Biological assessment of European lakes: ecological rationale and human impacts

Authors

  • Sandra Brucet,

    Corresponding author
    1. Department of Environmental Sciences and Food, University of Vic, Vic, Spain
    • European Commission – Joint Research Centre, Institute for Environment and Sustainability, Ispra, Italy
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  • Sandra Poikane,

    1. European Commission – Joint Research Centre, Institute for Environment and Sustainability, Ispra, Italy
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  • Anne Lyche-Solheim,

    1. Norwegian Institute for Water Research (NIVA), Oslo, Norway
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  • Sebastian Birk

    1. Department of Aquatic Ecology, Faculty of Biology, University of Duisburg-Essen, Essen, Germany
    2. Department of Aquatic Sciences and Assessment, Swedish University of Agricultural Sciences, Uppsala, Sweden
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Correspondence: Sandra Brucet, University of Vic, De la Laura, 13, 08500 Vic, Spain. E-mail: sandra.brucet@gmail.com; sandra.brucet@uvic.cat

Summary

  1. Nearly one hundred biological methods are currently used to assess the ecological status of European lakes. Here, using information from a questionnaire, complemented with findings from the literature, we compared the use of different methods to assess the ecological status of lakes as well as the rationale for using different organism groups (phytoplankton, benthic diatoms, macrophytes, benthic invertebrates and fish) in monitoring programmes.
  2. Reference conditions were estimated for about half of the methods using near-natural reference sites, complemented with other approaches, such as historical data, modelling and expert judgment. About 40% of the methods used more subjective approaches to establish reference conditions (e.g. selecting near-natural reference sites without any pressure criteria) or no information was available.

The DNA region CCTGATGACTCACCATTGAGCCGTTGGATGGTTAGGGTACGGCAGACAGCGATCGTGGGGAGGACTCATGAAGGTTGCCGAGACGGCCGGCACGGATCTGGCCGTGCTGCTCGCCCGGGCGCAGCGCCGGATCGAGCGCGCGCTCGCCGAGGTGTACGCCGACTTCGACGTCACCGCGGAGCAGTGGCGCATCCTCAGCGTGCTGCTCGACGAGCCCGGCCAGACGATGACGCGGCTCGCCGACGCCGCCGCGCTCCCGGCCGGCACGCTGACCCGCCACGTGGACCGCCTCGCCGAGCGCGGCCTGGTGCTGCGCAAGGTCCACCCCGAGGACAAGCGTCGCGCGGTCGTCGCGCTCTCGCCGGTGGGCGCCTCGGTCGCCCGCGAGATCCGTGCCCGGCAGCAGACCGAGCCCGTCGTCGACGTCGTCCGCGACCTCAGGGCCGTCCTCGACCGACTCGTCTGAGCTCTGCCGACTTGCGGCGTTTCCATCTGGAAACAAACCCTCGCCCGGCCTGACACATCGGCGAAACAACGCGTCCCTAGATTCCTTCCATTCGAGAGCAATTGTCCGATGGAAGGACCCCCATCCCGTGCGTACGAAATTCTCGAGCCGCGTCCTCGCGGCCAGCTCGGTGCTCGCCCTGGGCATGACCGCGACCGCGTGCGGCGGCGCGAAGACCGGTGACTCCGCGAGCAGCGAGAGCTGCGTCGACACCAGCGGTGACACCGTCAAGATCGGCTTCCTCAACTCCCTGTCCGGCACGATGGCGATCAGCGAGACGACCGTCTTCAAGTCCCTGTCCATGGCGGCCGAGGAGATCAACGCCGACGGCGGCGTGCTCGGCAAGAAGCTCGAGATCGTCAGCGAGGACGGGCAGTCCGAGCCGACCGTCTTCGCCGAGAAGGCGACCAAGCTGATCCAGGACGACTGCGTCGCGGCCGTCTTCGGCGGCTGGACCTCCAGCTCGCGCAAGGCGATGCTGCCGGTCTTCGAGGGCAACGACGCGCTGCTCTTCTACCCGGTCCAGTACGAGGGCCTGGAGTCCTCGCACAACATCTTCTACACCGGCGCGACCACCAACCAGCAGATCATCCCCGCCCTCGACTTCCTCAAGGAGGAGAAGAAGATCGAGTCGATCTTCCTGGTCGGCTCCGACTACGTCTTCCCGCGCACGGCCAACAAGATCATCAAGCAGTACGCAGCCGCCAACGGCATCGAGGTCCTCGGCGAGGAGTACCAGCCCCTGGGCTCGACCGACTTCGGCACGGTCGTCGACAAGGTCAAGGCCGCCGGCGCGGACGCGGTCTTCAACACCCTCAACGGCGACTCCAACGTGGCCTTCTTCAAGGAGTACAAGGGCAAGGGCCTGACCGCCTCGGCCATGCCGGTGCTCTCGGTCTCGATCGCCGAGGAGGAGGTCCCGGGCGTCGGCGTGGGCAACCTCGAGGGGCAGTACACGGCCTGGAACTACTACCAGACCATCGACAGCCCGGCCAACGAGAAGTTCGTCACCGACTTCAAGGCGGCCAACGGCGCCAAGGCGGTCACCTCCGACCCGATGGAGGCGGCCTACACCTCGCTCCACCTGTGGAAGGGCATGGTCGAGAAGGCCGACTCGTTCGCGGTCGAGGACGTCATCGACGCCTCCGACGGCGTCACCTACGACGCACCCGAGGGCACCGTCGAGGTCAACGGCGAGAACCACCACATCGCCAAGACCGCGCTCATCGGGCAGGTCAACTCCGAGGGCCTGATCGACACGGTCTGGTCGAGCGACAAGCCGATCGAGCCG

3. Methods using several measures (i.e. multimetric methods) were developed, with particular emphasis on measures based on sensitivity/tolerance and abundance. Different organisms showed different responses to similar levels of human impacts. Assessment methods based on phytoplankton showed the strongest response to eutrophication, with class boundaries mainly based on ecological rationale. By contrast, statistical distributions and expert judgment were frequently used in setting class boundaries in macrophyte, benthic invertebrates and fish methods. Methods were strongly biased towards detecting changes associated with eutrophication, with other pressures (e.g. hydromorphological alteration) seldom monitored.
  4. Effective restoration measures and achieving good ecological status of European lakes will require assessment programmes based on a sound understanding of pressure–response relationships as well as the use of ecologically based approaches in establishing reference conditions and setting class boundaries.

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